[ppml] Policy Proposal 2003-3: Residential Customer Privacy

Joe Provo ppml at rsuc.gweep.net
Fri Jul 25 17:59:32 EDT 2003

On Fri, Jul 25, 2003 at 02:18:14PM -0700, Randy Bush wrote:
> > If there's a *need* for consumption of finite resources, there's
> > a *need* for accountability.
> which is why the RIRs request justification, review engineering
> plans, etc.  despite the current war paranoia and fatherland
Please; there's nothing here relating to the ashcroft loons. This
is just like not wanting bogus domain data.  Accountability &
responsibility do not equate to jackboots.

> this does not imply relinquishing one's rights to privacy.
Interesting to see the arguments used by the "everyone can have 
their own TLD" crowd pulled out. While there's some municipalities
subsidizing connectivity, last I knew the issue of governmental 
rights of one country were utterly irrelevant to the matter of
registration & resource accountability. If an inalienable right
to (ip addresses|SLDs|TLDS) came to pass, I must have been pulling 
a rip van winkle.

> > I question the premise that "small home-based businesses" desire
> > to conceal their resource utilization is valid.
> we're not discussing their concealing their resource utilization.
> we're discussing concealing their private contact information from
> those who really have no need to know it.

How does a business conduct business under a rock?  How do I address
the matter of their registered packets hitting my machines if they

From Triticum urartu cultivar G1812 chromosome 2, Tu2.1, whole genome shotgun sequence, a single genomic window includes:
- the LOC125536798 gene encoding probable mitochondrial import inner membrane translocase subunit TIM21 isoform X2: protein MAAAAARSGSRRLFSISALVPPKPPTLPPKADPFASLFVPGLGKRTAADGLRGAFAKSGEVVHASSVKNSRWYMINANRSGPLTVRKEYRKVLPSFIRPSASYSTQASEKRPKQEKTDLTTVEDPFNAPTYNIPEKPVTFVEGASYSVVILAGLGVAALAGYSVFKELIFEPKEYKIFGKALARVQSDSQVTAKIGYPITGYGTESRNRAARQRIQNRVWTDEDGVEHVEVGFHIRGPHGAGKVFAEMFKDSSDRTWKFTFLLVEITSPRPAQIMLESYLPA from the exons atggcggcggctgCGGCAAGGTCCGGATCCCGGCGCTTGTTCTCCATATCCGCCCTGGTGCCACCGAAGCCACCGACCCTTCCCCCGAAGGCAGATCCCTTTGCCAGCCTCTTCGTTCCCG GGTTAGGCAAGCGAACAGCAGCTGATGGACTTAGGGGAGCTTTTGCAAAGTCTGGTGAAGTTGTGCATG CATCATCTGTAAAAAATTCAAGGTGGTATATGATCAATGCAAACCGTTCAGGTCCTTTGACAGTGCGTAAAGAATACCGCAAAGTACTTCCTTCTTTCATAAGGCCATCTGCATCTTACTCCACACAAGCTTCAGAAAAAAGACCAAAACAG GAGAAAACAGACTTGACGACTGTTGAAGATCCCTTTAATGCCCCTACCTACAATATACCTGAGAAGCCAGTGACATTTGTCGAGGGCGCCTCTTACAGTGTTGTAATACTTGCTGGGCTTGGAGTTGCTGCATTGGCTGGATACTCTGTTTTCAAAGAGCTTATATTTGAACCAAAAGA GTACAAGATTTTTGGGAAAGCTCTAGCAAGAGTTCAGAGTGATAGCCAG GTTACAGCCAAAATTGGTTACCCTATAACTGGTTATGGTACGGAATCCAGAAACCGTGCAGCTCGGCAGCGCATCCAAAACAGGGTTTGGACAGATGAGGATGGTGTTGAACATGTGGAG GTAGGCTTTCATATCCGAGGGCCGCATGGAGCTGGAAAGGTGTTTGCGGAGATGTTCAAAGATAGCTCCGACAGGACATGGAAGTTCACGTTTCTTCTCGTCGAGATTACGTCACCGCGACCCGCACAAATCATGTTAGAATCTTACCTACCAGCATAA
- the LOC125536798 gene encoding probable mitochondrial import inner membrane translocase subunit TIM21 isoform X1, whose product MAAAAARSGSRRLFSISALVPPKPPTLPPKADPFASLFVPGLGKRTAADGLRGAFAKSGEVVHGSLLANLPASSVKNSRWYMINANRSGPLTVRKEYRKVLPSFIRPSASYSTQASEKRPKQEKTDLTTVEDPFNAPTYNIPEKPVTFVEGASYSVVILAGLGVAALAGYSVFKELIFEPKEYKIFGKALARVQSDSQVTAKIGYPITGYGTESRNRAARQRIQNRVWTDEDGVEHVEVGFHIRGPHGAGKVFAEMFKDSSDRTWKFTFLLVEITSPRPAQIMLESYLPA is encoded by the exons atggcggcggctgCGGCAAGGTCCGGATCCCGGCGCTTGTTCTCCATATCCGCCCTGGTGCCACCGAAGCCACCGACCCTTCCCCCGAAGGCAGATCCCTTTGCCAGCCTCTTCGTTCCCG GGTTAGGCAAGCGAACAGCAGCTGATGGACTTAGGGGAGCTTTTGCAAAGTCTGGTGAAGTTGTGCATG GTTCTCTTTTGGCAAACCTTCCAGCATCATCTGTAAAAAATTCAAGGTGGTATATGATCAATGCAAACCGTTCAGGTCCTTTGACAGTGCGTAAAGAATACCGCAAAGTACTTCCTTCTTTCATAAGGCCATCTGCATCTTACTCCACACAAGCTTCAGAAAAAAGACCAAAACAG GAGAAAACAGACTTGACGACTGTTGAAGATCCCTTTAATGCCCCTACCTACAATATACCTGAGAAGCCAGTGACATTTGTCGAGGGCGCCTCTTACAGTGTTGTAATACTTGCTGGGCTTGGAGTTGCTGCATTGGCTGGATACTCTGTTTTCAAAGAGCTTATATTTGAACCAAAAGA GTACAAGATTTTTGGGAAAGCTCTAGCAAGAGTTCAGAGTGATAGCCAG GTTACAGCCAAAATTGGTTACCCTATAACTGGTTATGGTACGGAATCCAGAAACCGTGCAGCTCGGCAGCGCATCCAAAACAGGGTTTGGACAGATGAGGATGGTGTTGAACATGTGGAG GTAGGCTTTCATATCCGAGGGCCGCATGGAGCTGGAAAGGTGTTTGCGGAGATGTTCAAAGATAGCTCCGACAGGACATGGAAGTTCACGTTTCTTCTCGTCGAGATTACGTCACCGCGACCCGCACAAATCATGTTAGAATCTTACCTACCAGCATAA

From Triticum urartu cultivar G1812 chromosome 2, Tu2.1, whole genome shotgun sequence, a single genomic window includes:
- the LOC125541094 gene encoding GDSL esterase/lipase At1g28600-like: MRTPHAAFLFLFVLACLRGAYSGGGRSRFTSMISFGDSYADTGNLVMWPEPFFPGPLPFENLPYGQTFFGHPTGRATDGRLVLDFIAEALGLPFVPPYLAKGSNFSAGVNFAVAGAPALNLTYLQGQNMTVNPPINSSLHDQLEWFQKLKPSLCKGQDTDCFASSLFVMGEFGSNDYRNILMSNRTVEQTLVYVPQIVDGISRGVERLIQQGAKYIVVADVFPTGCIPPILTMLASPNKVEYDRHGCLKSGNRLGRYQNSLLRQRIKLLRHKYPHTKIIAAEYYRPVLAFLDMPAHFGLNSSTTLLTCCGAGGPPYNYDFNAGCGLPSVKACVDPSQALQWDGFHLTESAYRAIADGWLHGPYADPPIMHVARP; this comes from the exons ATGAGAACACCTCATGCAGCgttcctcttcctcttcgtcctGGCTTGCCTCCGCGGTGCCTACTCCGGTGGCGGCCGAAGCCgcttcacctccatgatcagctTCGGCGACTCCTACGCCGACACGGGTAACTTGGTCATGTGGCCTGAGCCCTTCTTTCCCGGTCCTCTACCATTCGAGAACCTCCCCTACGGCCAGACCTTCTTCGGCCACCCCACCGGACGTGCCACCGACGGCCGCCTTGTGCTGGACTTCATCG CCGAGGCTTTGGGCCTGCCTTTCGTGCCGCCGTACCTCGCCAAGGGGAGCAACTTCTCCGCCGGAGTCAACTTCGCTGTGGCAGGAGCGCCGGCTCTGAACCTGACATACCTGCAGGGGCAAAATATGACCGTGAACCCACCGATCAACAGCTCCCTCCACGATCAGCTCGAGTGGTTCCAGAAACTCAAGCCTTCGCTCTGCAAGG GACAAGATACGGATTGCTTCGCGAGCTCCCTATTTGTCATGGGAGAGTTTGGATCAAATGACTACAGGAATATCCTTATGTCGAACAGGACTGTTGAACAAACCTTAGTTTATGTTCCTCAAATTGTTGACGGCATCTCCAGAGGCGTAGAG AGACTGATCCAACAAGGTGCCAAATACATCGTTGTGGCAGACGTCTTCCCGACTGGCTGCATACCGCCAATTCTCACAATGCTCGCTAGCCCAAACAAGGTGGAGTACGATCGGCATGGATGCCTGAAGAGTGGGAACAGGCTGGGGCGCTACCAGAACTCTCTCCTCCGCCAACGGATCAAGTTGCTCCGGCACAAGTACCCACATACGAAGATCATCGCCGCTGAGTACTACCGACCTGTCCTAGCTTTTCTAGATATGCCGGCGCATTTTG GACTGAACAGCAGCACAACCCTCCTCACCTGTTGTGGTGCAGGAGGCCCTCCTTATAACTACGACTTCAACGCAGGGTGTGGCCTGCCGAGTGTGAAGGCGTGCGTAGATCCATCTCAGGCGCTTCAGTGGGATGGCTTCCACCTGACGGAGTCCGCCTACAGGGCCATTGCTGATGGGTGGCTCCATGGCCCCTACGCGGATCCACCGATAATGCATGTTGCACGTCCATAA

hide? If they aren't competant enough to handle management/security
of the devices attached to their networks, what's wrong with pooled 

What is to prevent any small enterprise from merely labelling 
themselves as 'private residence', regardless of the actual zoning
regulations of their locality?  The public listing criteria for 
small chunks of space is really the problem. The sole purpose
seems to be to remove the responsibility of the ISP: "just contact
this 4-node shop directly". It is ridiculous; differentiation between
residential and commercial is saying that the residential customers 
are more valuable to the registry [?] and won't deter any black hats.
As far as I know, there's never been an issue with, say, restricting 
an rwhois server to giving answeres to the ARIN queries and not Q 
random public ones.

Rather than burning the time to split hairs (residential vs soho vs
commercial vs ...) in policy and encumbering the registry [and isp] 
with more steps (checking zoning in N-fold localities), any 
implication that non-portable small-slice blocks need to be listed
should be revoked. The services providers must not abdicate authority
for policing their customers.

Seriously, adding conditional branches will just bloat the process
and beuaracracy further. The public-reporting-of-small-slices was
interesting, but we [the membership] don't like the implications
given the current network reality and trends. So push the 
responsibility back where it belongs, on the service provider and 
their relationship with the registry. Only blocks directly from the
registry should be a worry within the registry's database; this would
address the concerns covering multihomers/microallocations.

             RSUC / GweepNet / Spunk / FnB / Usenix / SAGE

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